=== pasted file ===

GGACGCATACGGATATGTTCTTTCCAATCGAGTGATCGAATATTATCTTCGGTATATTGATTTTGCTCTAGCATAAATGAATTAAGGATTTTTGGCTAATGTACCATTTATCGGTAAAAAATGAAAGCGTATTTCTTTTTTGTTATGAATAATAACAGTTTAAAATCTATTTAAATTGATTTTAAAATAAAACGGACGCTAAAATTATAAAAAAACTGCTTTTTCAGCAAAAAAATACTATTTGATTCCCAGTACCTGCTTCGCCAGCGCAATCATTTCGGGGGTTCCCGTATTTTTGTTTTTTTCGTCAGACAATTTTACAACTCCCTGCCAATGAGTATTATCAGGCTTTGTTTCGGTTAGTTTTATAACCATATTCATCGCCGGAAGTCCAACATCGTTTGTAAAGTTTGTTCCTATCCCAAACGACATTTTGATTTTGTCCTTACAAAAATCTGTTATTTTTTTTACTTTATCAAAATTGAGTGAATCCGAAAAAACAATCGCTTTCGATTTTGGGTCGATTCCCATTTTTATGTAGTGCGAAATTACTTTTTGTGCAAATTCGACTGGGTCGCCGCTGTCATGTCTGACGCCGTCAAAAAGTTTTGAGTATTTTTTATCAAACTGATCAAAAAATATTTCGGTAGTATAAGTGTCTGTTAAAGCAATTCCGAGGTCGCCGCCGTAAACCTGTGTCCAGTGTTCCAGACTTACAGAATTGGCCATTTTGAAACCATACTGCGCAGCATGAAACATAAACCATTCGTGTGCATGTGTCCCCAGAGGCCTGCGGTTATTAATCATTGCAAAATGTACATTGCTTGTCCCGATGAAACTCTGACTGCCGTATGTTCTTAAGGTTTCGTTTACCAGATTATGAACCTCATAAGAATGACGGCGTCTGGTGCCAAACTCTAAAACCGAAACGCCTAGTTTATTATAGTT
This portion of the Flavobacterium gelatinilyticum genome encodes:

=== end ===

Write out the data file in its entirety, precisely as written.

GGACGCATACGGATATGTTCTTTCCAATCGAGTGATCGAATATTATCTTCGGTATATTGATTTTGCTCTAGCATAAATGAATTAAGGATTTTTGGCTAATGTACCATTTATCGGTAAAAAATGAAAGCGTATTTCTTTTTTGTTATGAATAATAACAGTTTAAAATCTATTTAAATTGATTTTAAAATAAAACGGACGCTAAAATTATAAAAAAACTGCTTTTTCAGCAAAAAAATACTATTTGATTCCCAGTACCTGCTTCGCCAGCGCAATCATTTCGGGGGTTCCCGTATTTTTGTTTTTTTCGTCAGACAATTTTACAACTCCCTGCCAATGAGTATTATCAGGCTTTGTTTCGGTTAGTTTTATAACCATATTCATCGCCGGAAGTCCAACATCGTTTGTAAAGTTTGTTCCTATCCCAAACGACATTTTGATTTTGTCCTTACAAAAATCTGTTATTTTTTTTACTTTATCAAAATTGAGTGAATCCGAAAAAACAATCGCTTTCGATTTTGGGTCGATTCCCATTTTTATGTAGTGCGAAATTACTTTTTGTGCAAATTCGACTGGGTCGCCGCTGTCATGTCTGACGCCGTCAAAAAGTTTTGAGTATTTTTTATCAAACTGATCAAAAAATATTTCGGTAGTATAAGTGTCTGTTAAAGCAATTCCGAGGTCGCCGCCGTAAACCTGTGTCCAGTGTTCCAGACTTACAGAATTGGCCATTTTGAAACCATACTGCGCAGCATGAAACATAAACCATTCGTGTGCATGTGTCCCCAGAGGCCTGCGGTTATTAATCATTGCAAAATGTACATTGCTTGTCCCGATGAAACTCTGACTGCCGTATGTTCTTAAGGTTTCGTTTACCAGATTATGAACCTCATAAGAATGACGGCGTCTGGTGCCAAACTCTAAAACCGAAACGCCTAGTTTATTATAGTT
This portion of the Flavobacterium gelatinilyticum genome encodes: